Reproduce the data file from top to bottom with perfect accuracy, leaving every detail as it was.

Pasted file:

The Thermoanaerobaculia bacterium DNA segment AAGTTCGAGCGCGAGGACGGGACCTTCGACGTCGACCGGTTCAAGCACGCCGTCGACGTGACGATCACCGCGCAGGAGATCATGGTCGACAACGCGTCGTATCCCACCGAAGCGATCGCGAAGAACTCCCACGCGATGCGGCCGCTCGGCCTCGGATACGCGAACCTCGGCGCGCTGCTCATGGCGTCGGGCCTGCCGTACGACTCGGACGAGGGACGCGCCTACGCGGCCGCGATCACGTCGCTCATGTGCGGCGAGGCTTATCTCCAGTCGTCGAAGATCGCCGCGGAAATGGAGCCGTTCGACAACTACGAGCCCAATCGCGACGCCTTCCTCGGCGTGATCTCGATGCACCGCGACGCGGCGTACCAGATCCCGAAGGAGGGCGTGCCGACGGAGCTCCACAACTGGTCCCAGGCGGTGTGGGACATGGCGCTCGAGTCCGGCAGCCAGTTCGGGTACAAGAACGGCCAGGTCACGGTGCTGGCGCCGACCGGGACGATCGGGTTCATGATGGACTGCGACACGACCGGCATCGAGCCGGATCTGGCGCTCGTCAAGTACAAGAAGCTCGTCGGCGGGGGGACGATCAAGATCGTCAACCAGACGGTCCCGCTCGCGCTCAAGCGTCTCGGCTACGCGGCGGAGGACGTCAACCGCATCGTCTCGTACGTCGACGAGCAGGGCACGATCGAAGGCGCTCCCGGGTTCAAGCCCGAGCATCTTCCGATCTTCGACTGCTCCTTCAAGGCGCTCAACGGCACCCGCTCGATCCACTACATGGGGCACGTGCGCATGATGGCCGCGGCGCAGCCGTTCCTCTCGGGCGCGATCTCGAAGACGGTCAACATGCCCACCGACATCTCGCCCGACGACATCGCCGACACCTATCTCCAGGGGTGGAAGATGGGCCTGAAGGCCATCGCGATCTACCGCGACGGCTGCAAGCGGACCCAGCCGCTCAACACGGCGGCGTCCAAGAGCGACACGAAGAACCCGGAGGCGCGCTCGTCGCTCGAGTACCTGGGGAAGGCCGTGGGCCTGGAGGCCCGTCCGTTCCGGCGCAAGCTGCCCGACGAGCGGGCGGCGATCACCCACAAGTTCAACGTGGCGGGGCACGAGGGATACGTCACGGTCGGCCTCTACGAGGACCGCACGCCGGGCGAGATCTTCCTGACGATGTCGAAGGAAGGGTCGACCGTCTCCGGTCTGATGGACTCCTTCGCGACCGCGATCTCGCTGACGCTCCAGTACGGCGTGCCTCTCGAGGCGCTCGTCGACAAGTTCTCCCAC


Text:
The Thermoanaerobaculia bacterium DNA segment AAGTTCGAGCGCGAGGACGGGACCTTCGACGTCGACCGGTTCAAGCACGCCGTCGACGTGACGATCACCGCGCAGGAGATCATGGTCGACAACGCGTCGTATCCCACCGAAGCGATCGCGAAGAACTCCCACGCGATGCGGCCGCTCGGCCTCGGATACGCGAACCTCGGCGCGCTGCTCATGGCGTCGGGCCTGCCGTACGACTCGGACGAGGGACGCGCCTACGCGGCCGCGATCACGTCGCTCATGTGCGGCGAGGCTTATCTCCAGTCGTCGAAGATCGCCGCGGAAATGGAGCCGTTCGACAACTACGAGCCCAATCGCGACGCCTTCCTCGGCGTGATCTCGATGCACCGCGACGCGGCGTACCAGATCCCGAAGGAGGGCGTGCCGACGGAGCTCCACAACTGGTCCCAGGCGGTGTGGGACATGGCGCTCGAGTCCGGCAGCCAGTTCGGGTACAAGAACGGCCAGGTCACGGTGCTGGCGCCGACCGGGACGATCGGGTTCATGATGGACTGCGACACGACCGGCATCGAGCCGGATCTGGCGCTCGTCAAGTACAAGAAGCTCGTCGGCGGGGGGACGATCAAGATCGTCAACCAGACGGTCCCGCTCGCGCTCAAGCGTCTCGGCTACGCGGCGGAGGACGTCAACCGCATCGTCTCGTACGTCGACGAGCAGGGCACGATCGAAGGCGCTCCCGGGTTCAAGCCCGAGCATCTTCCGATCTTCGACTGCTCCTTCAAGGCGCTCAACGGCACCCGCTCGATCCACTACATGGGGCACGTGCGCATGATGGCCGCGGCGCAGCCGTTCCTCTCGGGCGCGATCTCGAAGACGGTCAACATGCCCACCGACATCTCGCCCGACGACATCGCCGACACCTATCTCCAGGGGTGGAAGATGGGCCTGAAGGCCATCGCGATCTACCGCGACGGCTGCAAGCGGACCCAGCCGCTCAACACGGCGGCGTCCAAGAGCGACACGAAGAACCCGGAGGCGCGCTCGTCGCTCGAGTACCTGGGGAAGGCCGTGGGCCTGGAGGCCCGTCCGTTCCGGCGCAAGCTGCCCGACGAGCGGGCGGCGATCACCCACAAGTTCAACGTGGCGGGGCACGAGGGATACGTCACGGTCGGCCTCTACGAGGACCGCACGCCGGGCGAGATCTTCCTGACGATGTCGAAGGAAGGGTCGACCGTCTCCGGTCTGATGGACTCCTTCGCGACCGCGATCTCGCTGACGCTCCAGTACGGCGTGCCTCTCGAGGCGCTCGTCGACAAGTTCTCCCAC